Unplugging from the News

By August 31, 2017January 14th, 2021Well-being Wellness

A young buisnessman dressed in a business suit and eyeglasses is sitting at the dining room table with a great American breakfast of eggs, bacon, toast and orange juice while he is reading the shocking version of fake news. Can the media be trusted anymore?

Let’s face it — the news of the world can be pretty heavy at times. Even the toughest and most resilient among us are susceptible to bouts of anxiety caused by news of local or world events. Our evolving relationship with social media can exacerbate the problem, causing us to feel compelled to continually check for updates on the stories that concern us.

The bad news about bad news overload

While it’s true that some amount of anxiety is healthy, prompting us to be cautious and thoughtful as we move through the world, we all know how unpleasant it is to suffer from too much. In fact, there’s even talk of people developing post-election stress disorder in response to the 24-hour news cycle.

It’s easy to fall into a negative feedback loop, where our brains and bodies work against each other, amplifying stress and worry. We make poor food choices and don’t get enough sleep, which in turn sets us up for a bad start to the following day.

Why not make a concerted effort to disrupt the cycle with a news-free day? Add in a few a few additional healthy steps along the way, and you’ve got a perfect answer to the hyperactive stream of news and information that swirls around us.

Envisioning your no-bad-news day

If you have young children, as I do, the following scenario may be a bit optimistic (OK, laughable) — I get it. But, work with me! When I imagine what a perfect day of unplugging from the news might look like, here’s what I see:

Awake and unplug

You wake up at 8 a.m. on Saturday and grab your phone from the bedside table. Rather than lazing in bed, compulsively checking in on all your news and social feeds like you usually do, you go into settings and mute the notifications from those sites. Because your goal is to interact with your phone and other modern devices as little as possible, you get out of bed and start your day.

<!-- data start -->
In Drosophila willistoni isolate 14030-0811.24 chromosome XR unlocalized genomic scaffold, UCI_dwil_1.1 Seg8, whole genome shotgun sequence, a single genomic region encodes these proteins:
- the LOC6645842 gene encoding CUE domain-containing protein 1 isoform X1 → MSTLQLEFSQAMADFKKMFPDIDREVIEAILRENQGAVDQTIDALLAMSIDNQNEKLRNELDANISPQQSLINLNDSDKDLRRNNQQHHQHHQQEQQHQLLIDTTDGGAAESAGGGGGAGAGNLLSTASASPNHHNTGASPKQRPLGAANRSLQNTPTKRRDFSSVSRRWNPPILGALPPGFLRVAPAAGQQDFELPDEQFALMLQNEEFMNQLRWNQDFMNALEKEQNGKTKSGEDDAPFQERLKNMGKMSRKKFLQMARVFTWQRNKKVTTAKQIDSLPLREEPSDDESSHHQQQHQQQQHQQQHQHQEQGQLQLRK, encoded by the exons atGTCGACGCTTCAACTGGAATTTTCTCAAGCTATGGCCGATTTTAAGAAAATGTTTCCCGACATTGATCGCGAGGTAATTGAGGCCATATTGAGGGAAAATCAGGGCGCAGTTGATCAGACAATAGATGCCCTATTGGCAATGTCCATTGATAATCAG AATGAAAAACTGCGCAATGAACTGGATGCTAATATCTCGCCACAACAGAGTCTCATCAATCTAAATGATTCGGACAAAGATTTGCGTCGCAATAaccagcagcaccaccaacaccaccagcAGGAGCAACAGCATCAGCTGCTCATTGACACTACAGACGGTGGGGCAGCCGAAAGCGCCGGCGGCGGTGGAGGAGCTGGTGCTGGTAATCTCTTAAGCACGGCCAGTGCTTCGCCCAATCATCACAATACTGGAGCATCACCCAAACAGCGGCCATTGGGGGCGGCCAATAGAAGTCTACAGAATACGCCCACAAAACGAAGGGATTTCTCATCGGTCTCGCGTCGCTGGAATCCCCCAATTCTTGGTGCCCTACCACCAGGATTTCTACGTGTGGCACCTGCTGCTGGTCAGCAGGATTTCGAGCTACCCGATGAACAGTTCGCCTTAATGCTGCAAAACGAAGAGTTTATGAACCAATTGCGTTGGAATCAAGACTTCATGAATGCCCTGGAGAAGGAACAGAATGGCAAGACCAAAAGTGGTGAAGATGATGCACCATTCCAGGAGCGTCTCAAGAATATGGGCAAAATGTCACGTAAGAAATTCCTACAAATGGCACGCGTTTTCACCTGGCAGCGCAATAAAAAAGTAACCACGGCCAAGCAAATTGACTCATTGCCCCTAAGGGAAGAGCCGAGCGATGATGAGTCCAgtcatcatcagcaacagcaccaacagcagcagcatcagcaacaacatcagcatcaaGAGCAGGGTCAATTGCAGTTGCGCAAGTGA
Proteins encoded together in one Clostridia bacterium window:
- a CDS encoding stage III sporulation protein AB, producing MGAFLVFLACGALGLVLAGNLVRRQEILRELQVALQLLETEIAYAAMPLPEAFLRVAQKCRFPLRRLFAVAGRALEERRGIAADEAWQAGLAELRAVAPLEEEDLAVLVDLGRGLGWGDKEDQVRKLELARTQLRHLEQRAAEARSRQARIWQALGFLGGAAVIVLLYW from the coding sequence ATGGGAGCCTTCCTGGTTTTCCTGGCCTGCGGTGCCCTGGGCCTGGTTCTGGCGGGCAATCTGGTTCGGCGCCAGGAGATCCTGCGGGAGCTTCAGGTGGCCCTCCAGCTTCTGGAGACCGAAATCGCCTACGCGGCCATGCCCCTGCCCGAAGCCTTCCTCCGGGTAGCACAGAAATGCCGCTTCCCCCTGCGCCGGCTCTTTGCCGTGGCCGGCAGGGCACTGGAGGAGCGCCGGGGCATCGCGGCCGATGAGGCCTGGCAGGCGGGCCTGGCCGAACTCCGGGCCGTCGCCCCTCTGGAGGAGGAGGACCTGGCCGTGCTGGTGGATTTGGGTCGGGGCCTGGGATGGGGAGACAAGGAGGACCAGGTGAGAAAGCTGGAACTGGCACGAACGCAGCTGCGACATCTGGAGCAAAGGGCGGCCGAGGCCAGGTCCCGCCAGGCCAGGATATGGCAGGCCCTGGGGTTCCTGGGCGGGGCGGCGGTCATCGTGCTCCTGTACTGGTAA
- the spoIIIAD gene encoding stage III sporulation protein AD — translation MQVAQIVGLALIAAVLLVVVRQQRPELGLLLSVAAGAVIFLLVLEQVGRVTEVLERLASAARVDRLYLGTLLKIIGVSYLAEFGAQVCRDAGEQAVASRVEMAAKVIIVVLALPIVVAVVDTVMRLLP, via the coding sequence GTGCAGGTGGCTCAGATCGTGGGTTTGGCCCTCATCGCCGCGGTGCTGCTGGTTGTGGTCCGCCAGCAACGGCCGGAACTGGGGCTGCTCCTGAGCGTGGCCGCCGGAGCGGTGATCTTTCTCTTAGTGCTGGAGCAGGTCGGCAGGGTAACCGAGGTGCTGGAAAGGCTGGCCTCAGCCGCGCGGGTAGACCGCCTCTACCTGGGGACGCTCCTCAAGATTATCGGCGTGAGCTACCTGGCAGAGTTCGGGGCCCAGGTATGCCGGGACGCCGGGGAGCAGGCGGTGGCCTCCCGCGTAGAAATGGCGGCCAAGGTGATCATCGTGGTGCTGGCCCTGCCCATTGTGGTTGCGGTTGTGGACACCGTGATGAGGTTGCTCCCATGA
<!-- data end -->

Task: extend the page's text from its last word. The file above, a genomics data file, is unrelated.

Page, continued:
Sweat out the stress

To help keep you active and minimize the temptation to peek at Twitter, you suit up for a run. Exercise is one of the best stress-relievers we have available to us, so you head out to get your heart rate elevated. As you run, you are mindful of all the people you see staring at their phones, and you strengthen your resolve to focus on the physical world in front of you instead of the virtual one that normally takes up so much of your attention. 

Getting connected: food and friendship

After the run, you shower and get dressed, and put together a recovery meal. As part of your mental health day, you’ve vowed to stick to healthy eating, mainly focusing on avoiding processed foods. No need to go overboard here — we are trying to enjoy the day, after all.

Besides, you are going to meet up with some friends for dinner later tonight. You fight off the urge to ease into your chair and just peek at your sites. You wonder if this is what quitting smoking feels like. It makes sense that many researchers consider social media addiction to be a real concern — it’s taking serious effort to stick to your goal of staying away from stress triggers online.

Sitting at dinner with friends, you note to yourself that you have no idea what’s happening on the internet, and you don’t mind. You enjoy the meal and conversation with friends, and relish the real-world interaction. You haven’t worried about climate change in hours.

Turn on, tune in

You have a few hours before bed, and decide to treat yourself to some real decadence: the TV and couch. You go over the events of your day, and note that it was fulfilling. You stuck to your goal of staying offline and away from the news stories and personalities that you relentlessly follow, and so deserve some time to get lost in a show or movie. It will keep your brain occupied and, therefore, less prone to start worrying.

Get those eight hours

You are in bed at 10 p.m., with a plan to get more sleep than you usually do. No lying in bed, flicking up on your phone for an hour before falling asleep, searching for increasingly lurid and shocking news stories. Instead, you flip through a nature magazine before drifting off to sleep. Getting enough quality sleep does wonders for the brain, and you are determined to cap off your mental health day with at least eight hours of sleep — as you know you should do every night, but never seem to.

Commit to staying centered

How does that sound? Idyllic? Nerve-wracking? Even if you’re not ready for a hundred percent news detox, it can help to be more mindful of your social media usage in the days and months ahead. And, remember, if you are ever feeling overwhelmed by our modern social media culture, you can take a step back and disengage for a little while.

Brendan Huffman

About Brendan Huffman

Father of three kids in the city, interested in sustainability, food, cycling, music, exercise, and anything that has to do with the future and our evolving relationship with technology. I love to explore and write about change, renewal, and growth, be it personal, local, or global.